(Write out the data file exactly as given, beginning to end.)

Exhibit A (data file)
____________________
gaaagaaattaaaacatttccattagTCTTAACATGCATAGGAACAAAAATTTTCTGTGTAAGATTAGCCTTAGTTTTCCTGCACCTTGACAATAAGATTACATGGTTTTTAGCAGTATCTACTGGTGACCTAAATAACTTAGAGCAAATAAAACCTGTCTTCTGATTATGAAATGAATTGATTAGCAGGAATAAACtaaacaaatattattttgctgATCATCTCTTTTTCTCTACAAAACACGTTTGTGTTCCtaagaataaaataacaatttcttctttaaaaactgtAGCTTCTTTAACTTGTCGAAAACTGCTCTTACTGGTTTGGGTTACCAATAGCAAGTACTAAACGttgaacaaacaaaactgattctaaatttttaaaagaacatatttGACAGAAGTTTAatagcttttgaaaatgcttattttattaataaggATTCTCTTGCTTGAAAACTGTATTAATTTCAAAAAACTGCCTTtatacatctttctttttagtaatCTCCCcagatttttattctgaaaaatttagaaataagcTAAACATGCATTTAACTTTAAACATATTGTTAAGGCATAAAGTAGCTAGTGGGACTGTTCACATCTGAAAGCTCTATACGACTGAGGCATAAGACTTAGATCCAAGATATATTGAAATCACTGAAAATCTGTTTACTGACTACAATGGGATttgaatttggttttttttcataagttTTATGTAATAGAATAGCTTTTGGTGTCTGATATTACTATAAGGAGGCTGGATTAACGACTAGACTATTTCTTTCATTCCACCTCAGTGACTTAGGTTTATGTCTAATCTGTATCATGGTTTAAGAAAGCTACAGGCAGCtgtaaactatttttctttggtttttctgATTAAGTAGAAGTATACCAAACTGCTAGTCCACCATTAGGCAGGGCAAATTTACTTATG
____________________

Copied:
gaaagaaattaaaacatttccattagTCTTAACATGCATAGGAACAAAAATTTTCTGTGTAAGATTAGCCTTAGTTTTCCTGCACCTTGACAATAAGATTACATGGTTTTTAGCAGTATCTACTGGTGACCTAAATAACTTAGAGCAAATAAAACCTGTCTTCTGATTATGAAATGAATTGATTAGCAGGAATAAACtaaacaaatattattttgctgATCATCTCTTTTTCTCTACAAAACACGTTTGTGTTCCtaagaataaaataacaatttcttctttaaaaactgtAGCTTCTTTAACTTGTCGAAAACTGCTCTTACTGGTTTGGGTTACCAATAGCAAGTACTAAACGttgaacaaacaaaactgattctaaatttttaaaagaacatatttGACAGAAGTTTAatagcttttgaaaatgcttattttattaataaggATTCTCTTGCTTGAAAACTGTATTAATTTCAAAAAACTGCCTTtatacatctttctttttagtaatCTCCCcagatttttattctgaaaaatttagaaataagcTAAACATGCATTTAACTTTAAACATATTGTTAAGGCATAAAGTAGCTAGTGGGACTGTTCACATCTGAAAGCTCTATACGACTGAGGCATAAGACTTAGATCCAAGATATATTGAAATCACTGAAAATCTGTTTACTGACTACAATGGGATttgaatttggttttttttcataagttTTATGTAATAGAATAGCTTTTGGTGTCTGATATTACTATAAGGAGGCTGGATTAACGACTAGACTATTTCTTTCATTCCACCTCAGTGACTTAGGTTTATGTCTAATCTGTATCATGGTTTAAGAAAGCTACAGGCAGCtgtaaactatttttctttggtttttctgATTAAGTAGAAGTATACCAAACTGCTAGTCCACCATTAGGCAGGGCAAATTTACTTATG